If faced with a medical crisis who would you turn to first– a trained, licensed medical professional or a Catholic bishop? And who would you want advising lawmakers on the kinds of regulations necessary surrounding access to health care–doctors or bishops?
If you answered doctors, well, you are out of luck. That’s because the U.S. Conference of Catholic Bishops are the ones pushing, and practically writing, every major anti-abortion legislation over the past several years.
The U.S. Conference of Catholic Bishops likes to stay behind the scenes but, in part because their efforts have been largely successful, have found the spotlight. With the GOP-controlled House, they have pushed Republicans to vote to slash federal family planning funds for low-income women, moved to prevent women from using their own money to buy insurance plans that cover abortion, introduced legislation that would force women to have ultrasounds before receiving an abortion and passed a bill that would allow hospitals to refuse to perform abortions for women with life-threatening pregnancy complications.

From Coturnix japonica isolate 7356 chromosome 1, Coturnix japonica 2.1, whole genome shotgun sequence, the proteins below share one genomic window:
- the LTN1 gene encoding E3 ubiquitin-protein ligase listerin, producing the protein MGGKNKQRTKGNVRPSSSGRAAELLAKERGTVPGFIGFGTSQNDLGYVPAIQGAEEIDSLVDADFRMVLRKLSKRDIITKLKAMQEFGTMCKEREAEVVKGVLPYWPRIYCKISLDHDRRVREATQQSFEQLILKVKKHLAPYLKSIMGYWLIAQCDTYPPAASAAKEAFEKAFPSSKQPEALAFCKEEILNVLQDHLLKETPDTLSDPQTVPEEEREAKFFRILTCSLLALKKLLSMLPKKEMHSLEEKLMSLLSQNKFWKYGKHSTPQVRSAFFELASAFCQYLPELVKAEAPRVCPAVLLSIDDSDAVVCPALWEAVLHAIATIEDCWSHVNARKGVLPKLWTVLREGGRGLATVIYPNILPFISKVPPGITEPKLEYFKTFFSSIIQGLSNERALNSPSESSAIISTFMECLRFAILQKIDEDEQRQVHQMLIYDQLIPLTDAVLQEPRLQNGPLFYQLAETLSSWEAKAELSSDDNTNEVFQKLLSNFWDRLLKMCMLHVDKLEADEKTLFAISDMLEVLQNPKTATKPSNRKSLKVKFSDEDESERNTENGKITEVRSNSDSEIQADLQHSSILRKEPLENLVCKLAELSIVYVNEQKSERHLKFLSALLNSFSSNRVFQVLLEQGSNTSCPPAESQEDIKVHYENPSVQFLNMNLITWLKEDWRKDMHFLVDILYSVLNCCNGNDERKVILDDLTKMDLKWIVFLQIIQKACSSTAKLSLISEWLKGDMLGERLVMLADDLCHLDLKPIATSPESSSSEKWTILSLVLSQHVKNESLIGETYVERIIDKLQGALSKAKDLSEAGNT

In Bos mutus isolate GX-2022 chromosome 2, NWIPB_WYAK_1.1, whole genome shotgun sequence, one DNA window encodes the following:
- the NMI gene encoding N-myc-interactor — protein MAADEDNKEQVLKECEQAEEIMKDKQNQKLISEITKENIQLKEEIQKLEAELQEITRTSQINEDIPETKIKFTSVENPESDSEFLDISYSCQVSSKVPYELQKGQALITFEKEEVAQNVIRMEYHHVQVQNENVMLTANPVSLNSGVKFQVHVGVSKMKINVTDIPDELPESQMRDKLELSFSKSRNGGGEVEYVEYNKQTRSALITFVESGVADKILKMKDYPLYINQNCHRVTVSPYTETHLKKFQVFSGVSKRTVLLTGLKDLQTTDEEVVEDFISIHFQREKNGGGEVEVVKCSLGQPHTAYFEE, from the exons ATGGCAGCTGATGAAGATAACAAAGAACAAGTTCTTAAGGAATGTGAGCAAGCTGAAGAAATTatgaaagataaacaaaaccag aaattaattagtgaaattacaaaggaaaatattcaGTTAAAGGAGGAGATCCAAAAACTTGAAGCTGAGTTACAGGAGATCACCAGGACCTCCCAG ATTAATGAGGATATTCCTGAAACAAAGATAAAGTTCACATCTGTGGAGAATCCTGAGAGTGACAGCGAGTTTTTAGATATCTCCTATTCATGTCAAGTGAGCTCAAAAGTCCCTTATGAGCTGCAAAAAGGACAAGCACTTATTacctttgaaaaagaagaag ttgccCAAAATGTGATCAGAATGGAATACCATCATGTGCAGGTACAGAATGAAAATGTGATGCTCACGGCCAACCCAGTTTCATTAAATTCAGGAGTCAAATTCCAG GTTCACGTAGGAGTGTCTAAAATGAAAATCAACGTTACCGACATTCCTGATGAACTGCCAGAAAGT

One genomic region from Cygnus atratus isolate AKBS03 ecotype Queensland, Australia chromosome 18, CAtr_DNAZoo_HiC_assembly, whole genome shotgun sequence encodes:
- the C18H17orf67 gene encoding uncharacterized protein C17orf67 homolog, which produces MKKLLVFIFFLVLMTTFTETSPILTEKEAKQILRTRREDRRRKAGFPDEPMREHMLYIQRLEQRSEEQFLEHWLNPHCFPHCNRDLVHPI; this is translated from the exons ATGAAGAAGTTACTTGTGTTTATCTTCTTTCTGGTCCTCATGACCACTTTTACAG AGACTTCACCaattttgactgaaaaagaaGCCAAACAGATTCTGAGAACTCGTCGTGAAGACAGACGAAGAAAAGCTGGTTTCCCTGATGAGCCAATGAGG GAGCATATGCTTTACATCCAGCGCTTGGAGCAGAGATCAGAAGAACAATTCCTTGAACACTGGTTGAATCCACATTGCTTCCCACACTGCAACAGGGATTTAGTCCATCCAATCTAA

Welcome to the theocracy.
Their lobbying has become so overt, so direct, that the National Organization for Women has called for the bishops conference to lose its tax-exempt status over activities like directing Reps. Bark Stupak (D-Mich.) and Joe Pitts (R-Pa) on the language of the anti-abortion laws they would introduce.
And while the bishops have plenty of Republican allies, it was the wave of conservative Democrats elected in 2008 that catapulted their status from advisers to de facto legislators.
So far the Senate has been able to withstand the onslaught of anti-woman bills drafted by the bishops, but the real test will be the final rules adopted by the Department of Health and Human Services and whether they cover birth control as preventative medicine. If the HHS final rules do not, then we will see just how much power the bishops really have.
Photo from jbradley via flickr.